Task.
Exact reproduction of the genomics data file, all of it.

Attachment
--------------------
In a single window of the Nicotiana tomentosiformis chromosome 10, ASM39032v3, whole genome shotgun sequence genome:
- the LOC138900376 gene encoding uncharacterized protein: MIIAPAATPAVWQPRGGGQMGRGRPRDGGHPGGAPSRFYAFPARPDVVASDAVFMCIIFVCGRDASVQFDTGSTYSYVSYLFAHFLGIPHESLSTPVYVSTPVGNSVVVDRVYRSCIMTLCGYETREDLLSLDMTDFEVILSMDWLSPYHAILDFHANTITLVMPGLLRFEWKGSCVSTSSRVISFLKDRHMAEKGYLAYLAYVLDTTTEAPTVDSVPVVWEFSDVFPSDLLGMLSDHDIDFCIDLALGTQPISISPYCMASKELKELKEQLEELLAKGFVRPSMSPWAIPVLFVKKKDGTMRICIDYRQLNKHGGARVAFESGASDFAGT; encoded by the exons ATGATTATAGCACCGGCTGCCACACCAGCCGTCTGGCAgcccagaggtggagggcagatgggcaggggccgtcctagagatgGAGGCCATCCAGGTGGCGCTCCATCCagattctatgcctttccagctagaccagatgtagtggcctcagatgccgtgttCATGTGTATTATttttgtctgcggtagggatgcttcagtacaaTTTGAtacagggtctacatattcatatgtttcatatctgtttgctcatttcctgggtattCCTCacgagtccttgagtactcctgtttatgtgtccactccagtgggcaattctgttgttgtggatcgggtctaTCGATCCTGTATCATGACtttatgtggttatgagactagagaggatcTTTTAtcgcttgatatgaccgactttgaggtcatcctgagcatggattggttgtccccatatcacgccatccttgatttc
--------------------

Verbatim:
In a single window of the Nicotiana tomentosiformis chromosome 10, ASM39032v3, whole genome shotgun sequence genome:
- the LOC138900376 gene encoding uncharacterized protein: MIIAPAATPAVWQPRGGGQMGRGRPRDGGHPGGAPSRFYAFPARPDVVASDAVFMCIIFVCGRDASVQFDTGSTYSYVSYLFAHFLGIPHESLSTPVYVSTPVGNSVVVDRVYRSCIMTLCGYETREDLLSLDMTDFEVILSMDWLSPYHAILDFHANTITLVMPGLLRFEWKGSCVSTSSRVISFLKDRHMAEKGYLAYLAYVLDTTTEAPTVDSVPVVWEFSDVFPSDLLGMLSDHDIDFCIDLALGTQPISISPYCMASKELKELKEQLEELLAKGFVRPSMSPWAIPVLFVKKKDGTMRICIDYRQLNKHGGARVAFESGASDFAGT; encoded by the exons ATGATTATAGCACCGGCTGCCACACCAGCCGTCTGGCAgcccagaggtggagggcagatgggcaggggccgtcctagagatgGAGGCCATCCAGGTGGCGCTCCATCCagattctatgcctttccagctagaccagatgtagtggcctcagatgccgtgttCATGTGTATTATttttgtctgcggtagggatgcttcagtacaaTTTGAtacagggtctacatattcatatgtttcatatctgtttgctcatttcctgggtattCCTCacgagtccttgagtactcctgtttatgtgtccactccagtgggcaattctgttgttgtggatcgggtctaTCGATCCTGTATCATGACtttatgtggttatgagactagagaggatcTTTTAtcgcttgatatgaccgactttgaggtcatcctgagcatggattggttgtccccatatcacgccatccttgatttc